And then it is worth asking: who is responsible for managing this risk? Is it fair to talk about this industry only in the negative way? The industry contributes about 1 billion euros to the GDP of Romania and 300 million euros to the state budget, through direct taxes, the corporate income tax and other taxes collected annually, which represent 1.3% of the total national taxes. It has created over 45,000 jobs, paid rents, professionalized and attracted top executives. In other words, the industry has become an important link in the economic chain in Romania.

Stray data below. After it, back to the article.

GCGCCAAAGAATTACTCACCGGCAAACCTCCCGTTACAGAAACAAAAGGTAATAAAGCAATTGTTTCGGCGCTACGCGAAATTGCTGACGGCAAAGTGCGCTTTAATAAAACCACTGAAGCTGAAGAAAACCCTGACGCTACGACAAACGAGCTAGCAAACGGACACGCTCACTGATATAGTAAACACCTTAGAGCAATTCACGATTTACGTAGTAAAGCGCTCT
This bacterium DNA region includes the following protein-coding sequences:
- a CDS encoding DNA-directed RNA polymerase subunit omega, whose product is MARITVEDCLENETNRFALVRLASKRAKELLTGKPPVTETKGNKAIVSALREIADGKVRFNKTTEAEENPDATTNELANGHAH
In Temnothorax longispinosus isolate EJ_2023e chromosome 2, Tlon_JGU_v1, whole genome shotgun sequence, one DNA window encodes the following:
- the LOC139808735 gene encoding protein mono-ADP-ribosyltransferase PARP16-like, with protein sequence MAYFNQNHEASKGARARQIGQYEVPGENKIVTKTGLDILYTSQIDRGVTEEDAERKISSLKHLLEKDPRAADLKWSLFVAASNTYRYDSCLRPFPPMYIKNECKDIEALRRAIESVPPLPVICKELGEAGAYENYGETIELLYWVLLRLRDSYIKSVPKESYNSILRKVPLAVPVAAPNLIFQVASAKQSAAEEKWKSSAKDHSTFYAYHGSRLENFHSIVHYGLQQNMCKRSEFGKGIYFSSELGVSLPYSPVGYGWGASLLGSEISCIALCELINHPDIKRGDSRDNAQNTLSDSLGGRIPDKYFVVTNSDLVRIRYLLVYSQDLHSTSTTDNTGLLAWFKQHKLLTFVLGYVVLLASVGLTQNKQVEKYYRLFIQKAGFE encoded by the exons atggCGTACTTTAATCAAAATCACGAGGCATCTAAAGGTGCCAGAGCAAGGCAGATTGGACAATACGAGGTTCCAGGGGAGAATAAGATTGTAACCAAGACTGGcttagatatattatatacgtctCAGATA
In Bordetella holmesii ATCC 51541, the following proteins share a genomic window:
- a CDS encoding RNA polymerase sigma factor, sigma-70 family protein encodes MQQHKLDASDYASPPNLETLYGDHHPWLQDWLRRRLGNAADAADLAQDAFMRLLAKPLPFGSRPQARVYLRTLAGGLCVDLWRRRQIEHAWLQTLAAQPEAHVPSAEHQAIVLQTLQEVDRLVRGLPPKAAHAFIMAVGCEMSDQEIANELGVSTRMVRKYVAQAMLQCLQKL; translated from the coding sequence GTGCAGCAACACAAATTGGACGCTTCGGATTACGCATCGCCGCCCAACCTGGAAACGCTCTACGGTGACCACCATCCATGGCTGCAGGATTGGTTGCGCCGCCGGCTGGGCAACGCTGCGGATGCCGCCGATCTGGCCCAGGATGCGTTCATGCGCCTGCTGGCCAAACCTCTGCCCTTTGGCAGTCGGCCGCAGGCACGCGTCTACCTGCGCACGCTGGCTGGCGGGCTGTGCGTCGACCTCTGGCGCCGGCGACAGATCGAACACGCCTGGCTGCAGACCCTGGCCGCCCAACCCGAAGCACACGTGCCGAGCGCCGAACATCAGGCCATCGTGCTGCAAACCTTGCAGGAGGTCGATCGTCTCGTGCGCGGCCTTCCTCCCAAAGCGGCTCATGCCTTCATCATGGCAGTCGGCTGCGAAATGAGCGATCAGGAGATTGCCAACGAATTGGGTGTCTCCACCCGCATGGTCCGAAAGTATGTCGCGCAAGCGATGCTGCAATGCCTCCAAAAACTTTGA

Preventing gambling risks should be viewed as a collaborative effort, involving both industry and society, healthcare organizations, educational institutions, and even consumers. Jamie Wiebe and Jon Kelly, representatives of the Gambling Council of Canada, wrote last year that “all parties involved have a role and a contribution in preventing the development of problematic gambling. No organization can do this alone.” Then, is it fair that the operators are solely responsible for the figures as above? It is known that these problems develop on the background of already existing emotional problems that the person manifests in everyday life, so they are an effect of a situation. The effect of the individual’s unaddressed problems.